The most frequent revision that is required after breast augmentation is capsular contracture treatment. The most common cause is thought to be due to bacterial contamination or the presence of blood around the implant. While there is evidence to justify these theories, the true nature of capsular contracture still remains an enigma. Surgeons can reduce the chances of a capsular contracture with good technique, but even when everything is done right, contracture can still occasionally happen. The critical components to minimize the chances of occurrence are: precise and bloodless surgery, avoiding any bacterial contamination of the implant, avoiding the nipples' incision, encouraging early activity, and using the proper type of antibiotic and irrigation.
Should capsular contracture occur, the treatment is invariably surgical. The procedure is called a “complete capsulectomy;” it involves removing all of the scar tissue in an exact and bloodless manner, using a brand new implant (since the contracture may be related to bacteria it is important to never reuse the old implant), and placing a drain. Some surgeons have spoken about using asthma medicines such as Accolate or Singulair to treat contracture, but not only is the evidence for these proposed treatments very tenuous, these medicines have significant side effects as well. Motrin, massage, ultrasound, Vitamin E, and many other remedies have been tried with mixed or minimal success.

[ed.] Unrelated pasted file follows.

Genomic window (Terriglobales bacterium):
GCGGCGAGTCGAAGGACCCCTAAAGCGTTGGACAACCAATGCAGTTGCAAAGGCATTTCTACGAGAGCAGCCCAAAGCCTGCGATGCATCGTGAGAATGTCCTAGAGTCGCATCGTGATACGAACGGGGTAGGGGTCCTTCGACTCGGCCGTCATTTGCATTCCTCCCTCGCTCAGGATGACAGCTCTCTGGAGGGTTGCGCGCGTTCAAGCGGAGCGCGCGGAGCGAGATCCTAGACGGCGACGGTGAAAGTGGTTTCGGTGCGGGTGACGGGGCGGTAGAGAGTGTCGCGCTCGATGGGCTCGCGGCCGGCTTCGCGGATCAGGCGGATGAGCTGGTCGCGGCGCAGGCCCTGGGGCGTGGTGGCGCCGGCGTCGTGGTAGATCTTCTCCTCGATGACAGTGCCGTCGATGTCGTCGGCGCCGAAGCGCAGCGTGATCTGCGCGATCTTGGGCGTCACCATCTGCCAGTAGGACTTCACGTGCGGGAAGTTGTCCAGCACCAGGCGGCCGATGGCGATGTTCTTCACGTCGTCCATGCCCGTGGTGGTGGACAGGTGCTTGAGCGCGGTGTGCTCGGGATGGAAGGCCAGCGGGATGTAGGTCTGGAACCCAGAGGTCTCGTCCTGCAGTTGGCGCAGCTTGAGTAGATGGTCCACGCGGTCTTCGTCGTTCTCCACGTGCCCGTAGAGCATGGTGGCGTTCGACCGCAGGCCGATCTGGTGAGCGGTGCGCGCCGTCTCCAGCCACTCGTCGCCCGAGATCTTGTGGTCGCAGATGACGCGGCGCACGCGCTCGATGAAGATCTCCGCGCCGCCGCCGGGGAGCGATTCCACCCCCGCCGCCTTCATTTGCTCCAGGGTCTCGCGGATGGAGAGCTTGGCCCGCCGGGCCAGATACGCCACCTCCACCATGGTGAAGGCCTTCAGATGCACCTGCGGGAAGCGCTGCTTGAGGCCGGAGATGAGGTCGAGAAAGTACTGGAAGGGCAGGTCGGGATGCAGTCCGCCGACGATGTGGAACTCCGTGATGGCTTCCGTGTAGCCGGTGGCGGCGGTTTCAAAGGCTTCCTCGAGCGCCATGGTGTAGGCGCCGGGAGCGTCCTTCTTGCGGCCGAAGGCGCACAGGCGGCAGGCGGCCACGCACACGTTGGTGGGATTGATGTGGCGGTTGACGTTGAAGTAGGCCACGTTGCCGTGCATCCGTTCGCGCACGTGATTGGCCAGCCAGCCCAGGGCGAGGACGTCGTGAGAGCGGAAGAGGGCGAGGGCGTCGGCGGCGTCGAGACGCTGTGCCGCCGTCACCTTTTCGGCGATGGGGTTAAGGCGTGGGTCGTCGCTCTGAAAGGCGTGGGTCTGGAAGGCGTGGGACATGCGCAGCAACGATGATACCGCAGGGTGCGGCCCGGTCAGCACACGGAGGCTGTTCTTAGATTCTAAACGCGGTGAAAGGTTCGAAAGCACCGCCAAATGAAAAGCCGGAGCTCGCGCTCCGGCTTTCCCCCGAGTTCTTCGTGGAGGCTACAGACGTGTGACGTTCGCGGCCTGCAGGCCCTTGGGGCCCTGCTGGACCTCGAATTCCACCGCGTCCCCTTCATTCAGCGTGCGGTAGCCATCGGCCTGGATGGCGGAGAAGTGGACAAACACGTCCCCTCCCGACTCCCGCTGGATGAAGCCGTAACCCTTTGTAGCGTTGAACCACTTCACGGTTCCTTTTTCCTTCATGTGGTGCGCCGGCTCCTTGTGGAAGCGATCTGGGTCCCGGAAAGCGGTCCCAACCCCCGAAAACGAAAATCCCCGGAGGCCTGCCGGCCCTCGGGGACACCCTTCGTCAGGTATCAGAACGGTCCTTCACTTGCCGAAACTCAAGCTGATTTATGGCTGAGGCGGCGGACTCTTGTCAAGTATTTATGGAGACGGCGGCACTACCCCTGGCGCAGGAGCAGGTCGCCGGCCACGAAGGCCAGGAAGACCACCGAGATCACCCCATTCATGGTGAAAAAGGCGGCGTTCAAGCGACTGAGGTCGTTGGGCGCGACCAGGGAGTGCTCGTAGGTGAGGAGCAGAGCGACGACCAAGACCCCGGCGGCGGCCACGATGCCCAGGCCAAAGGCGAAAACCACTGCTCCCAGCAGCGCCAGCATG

With proper technique the rates of revision contracture are very low, but they are not zero.
In cases of recurrent contracture, recent reports suggest that the use of an “acellular dermal matrix” product such as Alloderm or Strattice can be beneficial. Dr. Teitelbaum has used both Alloderm and Strattice for this purpose with great success during his Los Angeles capsular contracture treatment, but cautions that these products are not specifically FDA approved for this purpose and follow-up has not been long enough to know for sure how effective they are.